Reactor Dynamics

Reactor Dynamics

Reactor Dynamics vs Reactor Kinetics

In preceding chapters (Nuclear Chain Reaction), the classification of states of a reactor according to the effective multiplication factor – keff was introduced. The effective multiplication factor – keff is a measure of the change in the fission neutron population from one neutron generation to the subsequent generation. Also the reactivity as a measure of a reactor’s relative departure from criticality was defined.

In this section, amongst other things it will be briefly described how the neutron flux (i.e. the reactor power) changes if reactivity of a multiplying system is not equal to zero. We will study the time-dependent behaviour of nuclear reactors. An understanding of the time-dependent behavior of the neutron population in a nuclear reactor in response to either a planned change in the reactivity of the reactor or to unplanned and abnormal conditions is of the most importance in the nuclear reactor safety. This chapter is named the Reactor Dynamics, but also comprises the reactor kinetics. Nuclear reactor kinetics is dealing with transient neutron flux changes resulting from a departure from the critical state, from some reactivity insertion. Such situations arise during operational changes such as control rods motion, environmental changes such as a change in boron concentration, or due to accidental disturbances in the reactor steady-state operation.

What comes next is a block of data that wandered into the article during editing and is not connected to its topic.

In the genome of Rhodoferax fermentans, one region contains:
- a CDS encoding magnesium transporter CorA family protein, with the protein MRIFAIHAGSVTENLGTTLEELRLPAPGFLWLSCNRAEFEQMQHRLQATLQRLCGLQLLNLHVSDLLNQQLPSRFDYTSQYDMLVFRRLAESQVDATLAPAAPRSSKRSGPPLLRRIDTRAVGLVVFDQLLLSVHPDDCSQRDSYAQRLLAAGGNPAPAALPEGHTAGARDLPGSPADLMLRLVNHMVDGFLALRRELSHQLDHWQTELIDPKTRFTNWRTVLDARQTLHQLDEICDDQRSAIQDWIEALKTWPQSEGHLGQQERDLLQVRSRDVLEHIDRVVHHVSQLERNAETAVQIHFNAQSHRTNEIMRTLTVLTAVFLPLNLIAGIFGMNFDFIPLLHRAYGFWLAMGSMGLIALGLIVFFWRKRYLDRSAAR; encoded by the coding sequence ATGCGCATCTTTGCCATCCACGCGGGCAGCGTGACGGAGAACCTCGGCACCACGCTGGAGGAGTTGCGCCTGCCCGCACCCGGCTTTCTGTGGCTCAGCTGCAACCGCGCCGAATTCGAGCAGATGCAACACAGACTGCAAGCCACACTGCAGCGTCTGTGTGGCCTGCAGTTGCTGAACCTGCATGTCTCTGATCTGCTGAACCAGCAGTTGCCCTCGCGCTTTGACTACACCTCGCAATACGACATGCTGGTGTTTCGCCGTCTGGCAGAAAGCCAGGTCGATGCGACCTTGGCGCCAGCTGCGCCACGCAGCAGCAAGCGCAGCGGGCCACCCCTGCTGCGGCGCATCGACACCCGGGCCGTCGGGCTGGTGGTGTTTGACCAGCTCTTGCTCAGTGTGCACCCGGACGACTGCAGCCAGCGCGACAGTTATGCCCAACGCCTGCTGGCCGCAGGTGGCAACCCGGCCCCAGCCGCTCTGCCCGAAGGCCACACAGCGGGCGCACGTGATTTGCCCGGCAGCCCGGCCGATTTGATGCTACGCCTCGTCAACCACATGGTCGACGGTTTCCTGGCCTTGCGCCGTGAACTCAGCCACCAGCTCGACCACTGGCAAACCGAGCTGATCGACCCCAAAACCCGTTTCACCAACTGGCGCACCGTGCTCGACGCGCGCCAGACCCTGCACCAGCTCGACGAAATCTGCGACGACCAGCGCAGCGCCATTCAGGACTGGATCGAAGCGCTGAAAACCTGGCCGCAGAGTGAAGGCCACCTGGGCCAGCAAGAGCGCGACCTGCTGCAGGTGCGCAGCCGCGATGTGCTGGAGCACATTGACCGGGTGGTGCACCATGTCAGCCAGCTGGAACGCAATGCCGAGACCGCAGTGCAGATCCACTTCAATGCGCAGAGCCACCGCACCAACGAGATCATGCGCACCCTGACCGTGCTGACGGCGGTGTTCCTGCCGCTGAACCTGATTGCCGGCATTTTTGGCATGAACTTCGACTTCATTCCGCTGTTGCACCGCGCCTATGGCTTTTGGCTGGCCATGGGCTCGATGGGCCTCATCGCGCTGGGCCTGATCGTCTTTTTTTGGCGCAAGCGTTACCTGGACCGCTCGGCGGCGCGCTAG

In general:

  • Reactor KineticsReactor kinetics is the study of the time-dependence of the neutron flux for postulated changes in the macroscopic cross sections. It is also referred to as reactor kinetics without feedbacks.
  • Reactor Dynamics. Reactor dynamics is the study of the time-dependence of the neutron flux, when the macroscopic cross sections are allowed to depend in turn on the neutron flux level. It is also referred to as reactor kinetics with feedbacks and with spatial effects.

Time-dependent behaviour of nuclear reactors can be also classified by the time scale as:

  • Short-term kinetics describes phenomena that occur over times shorter than a few seconds. This comprises the response of a reactor to either a planned change in the reactivity or to unplanned and abnormal conditions. In this section, we will introduce especially point kinetics equations.
  • Medium-term kinetics describes phenomena that occur over the course of several hours to a few days. This comprises especially effects of neutron poisons on the reactivity (i.e. Xenon poisoning or spatial oscillations).
  • Long-term kinetics describes phenomena that occur over months or even years. This comprises all long-term changes in fuel composition as a result of fuel burnup.

This chapter is concerned with short-, medium- and long-term kinetics, despite the fact the fuel burnup and other changes in fuel composition are usually not a dynamic problem. At first, we have to start with an introduction to prompt and delayed neutrons because they play an important role in short-term reactor kinetics. Despite the fact the number of delayed neutrons per fission neutron is quite small (typically below 1%) and thus does not contribute significantly to the power generation, they play a crucial role in the reactor control and are essential from the point of view of reactor kinetics and reactor safety. Their presence completely changes the dynamic time response of a reactor to some reactivity change, making it controllable by control systems such as the control rods.